Town of Essex
The Historic Essex Walking Tour is a self-guided tour (with a brochure and map to guide you) to 16 interpretive signs that highlight the historic significance of this New England village. Learn how 300+ years of shipbuilding produced close to 4,000 wooden vessels; find a 1797 Paul Revere bell; discover the birthplace of the fried clam; learn about the grave robberies of 1818; gain insight into how Essex became known as “America’s Antiques Capital”; and other interesting stories. Benches along the Essex Causeway provide a place to sit and relax as you take the tour. Antique and specialty shops, restaurants and views of the Essex River and Great Marsh are also along this one mile stretch in the Essex River Cultural District. Visitors can view additional history related to each site by scanning the QR code on each sign with their smart phone or tablet. The website, www.EssexWalkingTour.com expands upon the history related to each location through photos, videos, and audio stories that connect the past and present day Essex. Watch a 2011 traditional side launch of the Schooner Ardelle (a big event for the town in modern days as it was centuries ago). Hear the son of an Essex Clammer describe his family life in the Great Depression. Learn about ice harvesting on Chebacco Lake and a pioneering woman antique dealer and auctioneer, Cille Blackwood. The walking tour is handicap-accessible along the sidewalks that line both sides of the Essex Causeway. Brochures are available at 55 Main Street and at several signs along the tour.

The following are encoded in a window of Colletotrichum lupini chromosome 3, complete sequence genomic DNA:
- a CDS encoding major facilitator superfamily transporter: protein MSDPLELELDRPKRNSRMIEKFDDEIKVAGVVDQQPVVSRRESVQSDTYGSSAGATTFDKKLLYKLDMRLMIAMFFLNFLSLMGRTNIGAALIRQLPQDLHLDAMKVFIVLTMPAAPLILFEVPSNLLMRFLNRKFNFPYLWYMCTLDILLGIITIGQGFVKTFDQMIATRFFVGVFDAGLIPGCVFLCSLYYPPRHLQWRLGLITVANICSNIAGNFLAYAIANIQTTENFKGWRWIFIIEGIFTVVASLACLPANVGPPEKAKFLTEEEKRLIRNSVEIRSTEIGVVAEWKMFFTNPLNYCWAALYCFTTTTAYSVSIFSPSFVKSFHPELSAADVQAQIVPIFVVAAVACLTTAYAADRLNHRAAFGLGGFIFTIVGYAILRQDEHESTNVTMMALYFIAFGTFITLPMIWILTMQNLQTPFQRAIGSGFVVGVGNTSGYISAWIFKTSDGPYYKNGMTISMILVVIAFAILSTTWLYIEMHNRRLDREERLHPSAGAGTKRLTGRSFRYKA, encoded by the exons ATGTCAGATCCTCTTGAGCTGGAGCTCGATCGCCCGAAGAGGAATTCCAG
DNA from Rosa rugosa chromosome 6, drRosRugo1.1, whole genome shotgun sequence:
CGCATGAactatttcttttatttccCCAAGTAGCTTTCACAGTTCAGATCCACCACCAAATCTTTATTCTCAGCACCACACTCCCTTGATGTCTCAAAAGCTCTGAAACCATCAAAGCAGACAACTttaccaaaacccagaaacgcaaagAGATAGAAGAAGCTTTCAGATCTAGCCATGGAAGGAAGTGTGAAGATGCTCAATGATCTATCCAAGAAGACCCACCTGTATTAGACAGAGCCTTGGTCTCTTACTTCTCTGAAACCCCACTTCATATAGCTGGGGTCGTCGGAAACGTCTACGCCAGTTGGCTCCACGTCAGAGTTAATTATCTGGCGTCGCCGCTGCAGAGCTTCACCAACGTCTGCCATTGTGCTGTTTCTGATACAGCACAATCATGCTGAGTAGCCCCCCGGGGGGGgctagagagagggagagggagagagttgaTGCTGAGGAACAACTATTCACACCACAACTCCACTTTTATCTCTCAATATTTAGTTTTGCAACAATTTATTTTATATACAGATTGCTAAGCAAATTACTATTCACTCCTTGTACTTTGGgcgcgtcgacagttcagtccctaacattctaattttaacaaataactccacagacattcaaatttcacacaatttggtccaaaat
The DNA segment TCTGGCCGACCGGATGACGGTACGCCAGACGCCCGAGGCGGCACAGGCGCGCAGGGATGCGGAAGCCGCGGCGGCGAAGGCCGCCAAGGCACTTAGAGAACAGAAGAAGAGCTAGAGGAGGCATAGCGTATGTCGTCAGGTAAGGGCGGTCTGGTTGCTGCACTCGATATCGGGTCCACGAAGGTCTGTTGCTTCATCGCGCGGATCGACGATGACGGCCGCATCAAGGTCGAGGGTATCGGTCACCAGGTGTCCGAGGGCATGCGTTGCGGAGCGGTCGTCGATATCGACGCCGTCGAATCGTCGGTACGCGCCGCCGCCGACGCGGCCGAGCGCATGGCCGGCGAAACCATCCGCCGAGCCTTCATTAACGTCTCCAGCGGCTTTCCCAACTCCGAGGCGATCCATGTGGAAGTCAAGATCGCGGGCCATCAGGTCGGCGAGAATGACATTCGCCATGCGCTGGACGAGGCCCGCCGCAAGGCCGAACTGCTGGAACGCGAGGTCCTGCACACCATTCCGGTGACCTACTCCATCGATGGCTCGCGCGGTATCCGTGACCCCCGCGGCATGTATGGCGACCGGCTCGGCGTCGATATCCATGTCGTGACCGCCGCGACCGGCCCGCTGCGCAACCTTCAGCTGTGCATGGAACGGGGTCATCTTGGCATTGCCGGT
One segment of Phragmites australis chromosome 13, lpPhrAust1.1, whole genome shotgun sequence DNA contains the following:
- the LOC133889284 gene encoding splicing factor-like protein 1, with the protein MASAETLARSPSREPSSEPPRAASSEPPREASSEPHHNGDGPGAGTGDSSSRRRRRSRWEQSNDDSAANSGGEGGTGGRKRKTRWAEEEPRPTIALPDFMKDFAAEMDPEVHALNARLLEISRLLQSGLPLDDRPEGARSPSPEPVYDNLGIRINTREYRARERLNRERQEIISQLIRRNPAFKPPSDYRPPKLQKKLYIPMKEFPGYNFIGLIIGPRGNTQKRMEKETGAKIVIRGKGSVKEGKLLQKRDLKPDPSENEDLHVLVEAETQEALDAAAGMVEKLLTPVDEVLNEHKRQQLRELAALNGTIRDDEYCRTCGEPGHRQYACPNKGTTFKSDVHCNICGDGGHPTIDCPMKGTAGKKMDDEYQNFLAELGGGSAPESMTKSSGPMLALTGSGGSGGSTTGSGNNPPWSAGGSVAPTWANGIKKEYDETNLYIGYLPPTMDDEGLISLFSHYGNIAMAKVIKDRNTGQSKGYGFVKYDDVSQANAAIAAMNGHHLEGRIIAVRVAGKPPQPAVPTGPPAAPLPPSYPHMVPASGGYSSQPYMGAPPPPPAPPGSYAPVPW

Bring your smart phone or tablet to view additional history related to each site. Simply scan the QR (quick-response) code on each sign for additional stories, historic photos, video and audio clips connecting past and present day Essex!
55 Main Street, Essex, MA, 01929
Essex is 30 minutes north of Boston: From Route 128, take either Exit 14 (Route 133), Exit 15 (School Street), or Exit 18 (Route 22. From Route 95 and Route 1, take Route 133 East and follow signs to Essex. Free on-street parking in designated areas along Main Street, and free parking in the lot behind the Fire Department at 24 Martin Street (Route 22).